The opening is dynamic; a young couple hand in hand, mobile phones held tightly to ears, jump to their deaths from a well known beauty spot. At the "end of the line" the last person they speak to is Laura who appears to have actively encouraged this double suicide to happen. I am disclosing very little if I tell you that one of the jumpers, Charlotte, is married to Ryan and he is determined to find the truth. Why would his beautiful and pregnant wife commit such an act when she had so much to live for. Thus starts a cat and mouse game between Ryan and Laura told in snappy short chapters in the first person. There is no doubt about that this is a very effective piece of storytelling especially as the author peels away the layers and presenting a somewhat troubled Laura. There are many surprises and unexpected moments and yet I could not help feel somewhat drained to the many (and I mean many) twists and turns before the final revelations. Having said that it is a good read and I will certainly search out more from this author...that is when I have sufficiently recovered from this present roller coaster ride!

 

 

Like Reblog Comment
review 2017-11-15 04:24
Let it Snow by John Green, Maureen Johnson & Lauren Myracle

 

"The Jubilee Express" by Maureen Johnson - 3/5 Stars
I liked the story, thought it was cute-ish, but did not like how the main character stereotyped cheerleaders. It was another one of those "I'm not like those girls" type of thing. I really hate when people do that. Just because someone is pretty, wears make up and likes to be perky and do cheers, doesn't make them a bad person or make them less than you. That goes for any person/group who is different from you. Don't be so quick to judge. It was also annoying how the author basically said all cheerleaders are named Amber and Madison. Of course, I know nothing about cheerleaders, so...

I was really cringing throughout the story, because I was expecting her to cheat on her boyfriend; the story just gave that vibe.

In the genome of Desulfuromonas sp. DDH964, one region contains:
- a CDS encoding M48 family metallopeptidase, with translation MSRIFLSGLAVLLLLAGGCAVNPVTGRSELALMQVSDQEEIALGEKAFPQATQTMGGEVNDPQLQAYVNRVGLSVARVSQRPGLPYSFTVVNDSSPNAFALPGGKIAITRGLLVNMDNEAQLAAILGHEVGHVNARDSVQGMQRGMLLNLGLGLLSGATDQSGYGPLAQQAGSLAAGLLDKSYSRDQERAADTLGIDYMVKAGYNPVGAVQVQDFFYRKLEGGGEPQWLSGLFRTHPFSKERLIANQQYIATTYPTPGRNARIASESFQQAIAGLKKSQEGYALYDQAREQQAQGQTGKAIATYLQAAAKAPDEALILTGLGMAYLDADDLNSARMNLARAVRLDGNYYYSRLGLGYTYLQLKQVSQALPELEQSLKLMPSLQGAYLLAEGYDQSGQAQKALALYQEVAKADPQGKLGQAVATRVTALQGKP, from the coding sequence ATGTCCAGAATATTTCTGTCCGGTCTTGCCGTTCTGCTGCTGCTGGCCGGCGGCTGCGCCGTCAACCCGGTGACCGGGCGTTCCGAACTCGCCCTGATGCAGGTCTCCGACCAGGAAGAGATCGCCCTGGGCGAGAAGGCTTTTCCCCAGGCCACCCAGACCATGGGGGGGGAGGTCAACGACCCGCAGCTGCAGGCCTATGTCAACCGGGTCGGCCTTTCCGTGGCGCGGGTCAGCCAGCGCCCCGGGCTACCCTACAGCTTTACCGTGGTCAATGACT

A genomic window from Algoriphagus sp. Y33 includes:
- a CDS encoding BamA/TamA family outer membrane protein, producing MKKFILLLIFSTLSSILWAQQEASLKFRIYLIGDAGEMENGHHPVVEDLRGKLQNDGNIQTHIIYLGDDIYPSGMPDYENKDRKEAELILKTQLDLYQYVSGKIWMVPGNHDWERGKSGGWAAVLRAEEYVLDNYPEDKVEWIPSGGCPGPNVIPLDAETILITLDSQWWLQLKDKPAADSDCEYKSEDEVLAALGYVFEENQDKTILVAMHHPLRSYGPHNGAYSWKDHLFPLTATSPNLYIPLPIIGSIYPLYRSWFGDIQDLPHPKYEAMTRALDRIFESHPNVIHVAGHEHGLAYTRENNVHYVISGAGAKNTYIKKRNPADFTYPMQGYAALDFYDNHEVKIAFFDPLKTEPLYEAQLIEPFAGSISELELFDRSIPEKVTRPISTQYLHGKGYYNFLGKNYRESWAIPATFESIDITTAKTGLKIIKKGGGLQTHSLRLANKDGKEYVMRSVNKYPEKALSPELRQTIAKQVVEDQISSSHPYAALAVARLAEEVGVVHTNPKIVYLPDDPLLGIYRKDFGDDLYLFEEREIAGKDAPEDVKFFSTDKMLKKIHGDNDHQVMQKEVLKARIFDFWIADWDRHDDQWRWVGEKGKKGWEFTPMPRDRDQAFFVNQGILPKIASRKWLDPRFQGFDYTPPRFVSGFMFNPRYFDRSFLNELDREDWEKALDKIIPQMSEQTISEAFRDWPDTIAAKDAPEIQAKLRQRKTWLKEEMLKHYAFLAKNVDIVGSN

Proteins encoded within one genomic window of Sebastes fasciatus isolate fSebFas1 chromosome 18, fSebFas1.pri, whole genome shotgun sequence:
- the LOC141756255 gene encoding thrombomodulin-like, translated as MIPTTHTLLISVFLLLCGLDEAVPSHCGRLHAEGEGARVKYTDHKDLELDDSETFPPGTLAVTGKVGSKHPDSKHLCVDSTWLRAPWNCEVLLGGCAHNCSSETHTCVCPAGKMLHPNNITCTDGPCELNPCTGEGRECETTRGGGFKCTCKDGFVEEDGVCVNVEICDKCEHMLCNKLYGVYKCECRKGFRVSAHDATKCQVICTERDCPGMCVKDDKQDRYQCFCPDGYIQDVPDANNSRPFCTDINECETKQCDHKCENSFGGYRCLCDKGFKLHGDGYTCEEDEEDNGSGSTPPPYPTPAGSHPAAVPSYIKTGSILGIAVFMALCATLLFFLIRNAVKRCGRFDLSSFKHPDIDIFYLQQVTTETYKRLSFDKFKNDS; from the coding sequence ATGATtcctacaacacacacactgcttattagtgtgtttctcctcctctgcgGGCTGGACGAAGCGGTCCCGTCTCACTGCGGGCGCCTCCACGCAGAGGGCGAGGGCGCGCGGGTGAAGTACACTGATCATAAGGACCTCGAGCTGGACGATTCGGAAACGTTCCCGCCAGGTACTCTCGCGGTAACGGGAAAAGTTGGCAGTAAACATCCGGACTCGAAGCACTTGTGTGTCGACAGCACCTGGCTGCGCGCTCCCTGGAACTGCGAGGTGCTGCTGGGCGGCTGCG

Luckily there was no cheating

(spoiler show)

.

I liked Stuart as a character. He seemed genuinely like a good person.

The whole thing with the Christmas village was different.

I like the writing style and think it would be fun to expand it to a full length novel and really expand on the character developments, and have it not be so instalove.

---

"A Cheertastic Christmas Miracle" by John Green - 1/5 stars.
Did John Green really write this? It was horrible and gross. Are boys really like that about cheerleaders? Anyways, it just made me feel a little disgusted how the girls are being treated/are viewed because they happen to be cheerleaders. Also saying "that's so gay"... ugh, and it was used more than once. I also did not appreciate the dig at Lindsay Lohan. Sure the likelihood, Lindsay will ever read this is slim, but it's a pretty crappy thing to do. She's still a person and the story basically called her a slut. "Legs always open." So John Green lost a little of my respect.

---

"The Patron Saint of Pigs" by Lauren Myracle - 2.5/5 stars.
The main character was really painful to read. I mean, I guess she learned her lesson in the end, at least I hope so. I didn't really care much for it, but I did like the ending somewhat with everyone coming together.

Like Reblog Comment
show activity (+)
review 2017-11-13 16:34
Anger Is An Energy by John Lydon
Anger is an Energy: My Life Uncensored - John Lydon
Interesting bio from an interesting  man.
I feel like I sat down and had a conversation with Johnny Rotten about his life. I knew a bit about him, the bands he played in and even other things he has been up to. I feel like I know so much more now. Getting glimpses into the backstage part of the show, sort-to-speak.
What a story too! Being a fan I was completely enthralled throughout. Especially in those private moments where he talks about Sid, and Nancy too. I've always wondered about his point of view. Now I have it.
I do feel that he bounced around a lot when telling a story, I mean, if you have ever heard him talk then you probably get what I mean. He gets back to where he needs to be, but often gets sidetracked in the stories. 
It's all good though, and fans, like me, will eat it up!
 
 
Source: www.fredasvoice.com/2017/11/anger-is-energy-by-john-lydon-23.html
More posts
Your Dashboard view:
Need help?